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Volunteers help improve Forder Valley woodland


Volunteers and staff from Poole Farm have been helping to improve areas of woodland within the Forder Valley Local Nature Reserve, as part of the project to build the new Forder Valley Link Road.

Some of the woodland within the reserve is in poor condition and some areas have little forest canopy, so as part of the environmental plan for the scheme, work is being carried out to bring it up to a good standard over the next four to five years.

The volunteers have been working alongside a team from the Council, developing their woodland management skills, including tree coppicing, creating new hedges from the material removed and planting native trees and whips.

Young whips are a tasty treat for deer so to help protect them, the teams have been creating small tracks within the brambles and planting them there. This is a more natural and cost-effective option than installing metal guards.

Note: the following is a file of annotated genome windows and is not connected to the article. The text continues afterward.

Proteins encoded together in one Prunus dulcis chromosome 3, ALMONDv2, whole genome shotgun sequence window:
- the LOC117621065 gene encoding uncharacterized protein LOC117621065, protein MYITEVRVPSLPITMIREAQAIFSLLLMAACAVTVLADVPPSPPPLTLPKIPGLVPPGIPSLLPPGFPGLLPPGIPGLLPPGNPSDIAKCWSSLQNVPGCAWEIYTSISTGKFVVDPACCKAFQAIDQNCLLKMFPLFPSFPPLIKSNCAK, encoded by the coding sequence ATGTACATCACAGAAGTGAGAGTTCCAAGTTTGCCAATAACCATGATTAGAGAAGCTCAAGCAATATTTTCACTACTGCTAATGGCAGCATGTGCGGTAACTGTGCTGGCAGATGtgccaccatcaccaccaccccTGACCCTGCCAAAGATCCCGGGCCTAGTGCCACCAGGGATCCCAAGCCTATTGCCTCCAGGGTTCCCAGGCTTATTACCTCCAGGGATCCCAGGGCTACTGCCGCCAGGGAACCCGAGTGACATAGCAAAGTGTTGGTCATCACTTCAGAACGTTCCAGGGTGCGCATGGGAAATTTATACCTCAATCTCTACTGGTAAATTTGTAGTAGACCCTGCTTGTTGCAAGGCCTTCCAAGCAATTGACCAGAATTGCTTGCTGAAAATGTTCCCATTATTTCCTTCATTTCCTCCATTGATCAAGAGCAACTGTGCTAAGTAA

The recent improvements have been focussed on the west side of the reserve (near Fort Austin Crescent), with further coppicing and tree planting planned closer to Forder Valley Road in the winter.

The works are part of a £1.3 million package of measures to offset the environmental impact of the scheme and help create better spaces for wildlife to thrive. It’s aimed at getting greener as we grow. 

Councillor Sue Dann, Cabinet Member for Environment and Street Scene, said: “Care for the environment is a really important priority for the scheme and it’s great to see volunteers working with our teams to improve these woodland areas and the essential wildlife habitats they provide.

“They are not only helping to protect and enhance the nature reserve but also getting a chance to learn about woodland management techniques and develop their skills.”

Around 14,500 trees are being planted in the Forder Valley and hedgerows, grasslands and woodlands are being improved to create better local wildlife habitats and achieve a ‘positive gain for biodiversity’. Our policy is to always plant more trees than we take out. 

Part of the funding has been set aside for ongoing monitoring and care over a 20-year period, to ensure these sites become well-established and flourish.